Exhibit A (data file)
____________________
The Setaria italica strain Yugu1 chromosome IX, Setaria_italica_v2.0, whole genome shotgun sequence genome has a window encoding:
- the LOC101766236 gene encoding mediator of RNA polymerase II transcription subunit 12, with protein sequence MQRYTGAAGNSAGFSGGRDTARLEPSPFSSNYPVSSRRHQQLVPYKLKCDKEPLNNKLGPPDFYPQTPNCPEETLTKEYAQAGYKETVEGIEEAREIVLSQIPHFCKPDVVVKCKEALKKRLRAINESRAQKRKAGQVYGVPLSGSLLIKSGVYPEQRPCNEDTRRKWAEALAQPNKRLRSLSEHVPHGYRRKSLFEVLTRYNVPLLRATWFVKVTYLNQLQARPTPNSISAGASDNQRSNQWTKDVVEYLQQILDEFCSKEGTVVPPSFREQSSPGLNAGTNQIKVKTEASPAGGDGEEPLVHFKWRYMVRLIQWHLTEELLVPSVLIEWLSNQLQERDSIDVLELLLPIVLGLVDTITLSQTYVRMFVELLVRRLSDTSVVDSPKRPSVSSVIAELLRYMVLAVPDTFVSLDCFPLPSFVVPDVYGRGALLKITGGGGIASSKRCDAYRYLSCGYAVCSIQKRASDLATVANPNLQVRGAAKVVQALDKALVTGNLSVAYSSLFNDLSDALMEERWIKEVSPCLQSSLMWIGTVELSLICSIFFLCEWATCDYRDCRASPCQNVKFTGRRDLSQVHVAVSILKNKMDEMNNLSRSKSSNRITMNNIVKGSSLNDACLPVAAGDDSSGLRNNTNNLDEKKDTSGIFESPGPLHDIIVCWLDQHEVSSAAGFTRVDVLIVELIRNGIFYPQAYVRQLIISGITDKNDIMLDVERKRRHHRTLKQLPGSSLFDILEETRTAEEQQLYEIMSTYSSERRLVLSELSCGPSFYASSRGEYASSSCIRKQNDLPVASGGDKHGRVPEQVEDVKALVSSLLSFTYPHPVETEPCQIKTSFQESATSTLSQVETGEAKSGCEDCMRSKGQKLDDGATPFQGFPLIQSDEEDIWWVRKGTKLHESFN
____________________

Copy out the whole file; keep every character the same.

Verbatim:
The Setaria italica strain Yugu1 chromosome IX, Setaria_italica_v2.0, whole genome shotgun sequence genome has a window encoding:
- the LOC101766236 gene encoding mediator of RNA polymerase II transcription subunit 12, with protein sequence MQRYTGAAGNSAGFSGGRDTARLEPSPFSSNYPVSSRRHQQLVPYKLKCDKEPLNNKLGPPDFYPQTPNCPEETLTKEYAQAGYKETVEGIEEAREIVLSQIPHFCKPDVVVKCKEALKKRLRAINESRAQKRKAGQVYGVPLSGSLLIKSGVYPEQRPCNEDTRRKWAEALAQPNKRLRSLSEHVPHGYRRKSLFEVLTRYNVPLLRATWFVKVTYLNQLQARPTPNSISAGASDNQRSNQWTKDVVEYLQQILDEFCSKEGTVVPPSFREQSSPGLNAGTNQIKVKTEASPAGGDGEEPLVHFKWRYMVRLIQWHLTEELLVPSVLIEWLSNQLQERDSIDVLELLLPIVLGLVDTITLSQTYVRMFVELLVRRLSDTSVVDSPKRPSVSSVIAELLRYMVLAVPDTFVSLDCFPLPSFVVPDVYGRGALLKITGGGGIASSKRCDAYRYLSCGYAVCSIQKRASDLATVANPNLQVRGAAKVVQALDKALVTGNLSVAYSSLFNDLSDALMEERWIKEVSPCLQSSLMWIGTVELSLICSIFFLCEWATCDYRDCRASPCQNVKFTGRRDLSQVHVAVSILKNKMDEMNNLSRSKSSNRITMNNIVKGSSLNDACLPVAAGDDSSGLRNNTNNLDEKKDTSGIFESPGPLHDIIVCWLDQHEVSSAAGFTRVDVLIVELIRNGIFYPQAYVRQLIISGITDKNDIMLDVERKRRHHRTLKQLPGSSLFDILEETRTAEEQQLYEIMSTYSSERRLVLSELSCGPSFYASSRGEYASSSCIRKQNDLPVASGGDKHGRVPEQVEDVKALVSSLLSFTYPHPVETEPCQIKTSFQESATSTLSQVETGEAKSGCEDCMRSKGQKLDDGATPFQGFPLIQSDEEDIWWVRKGTKLHESFN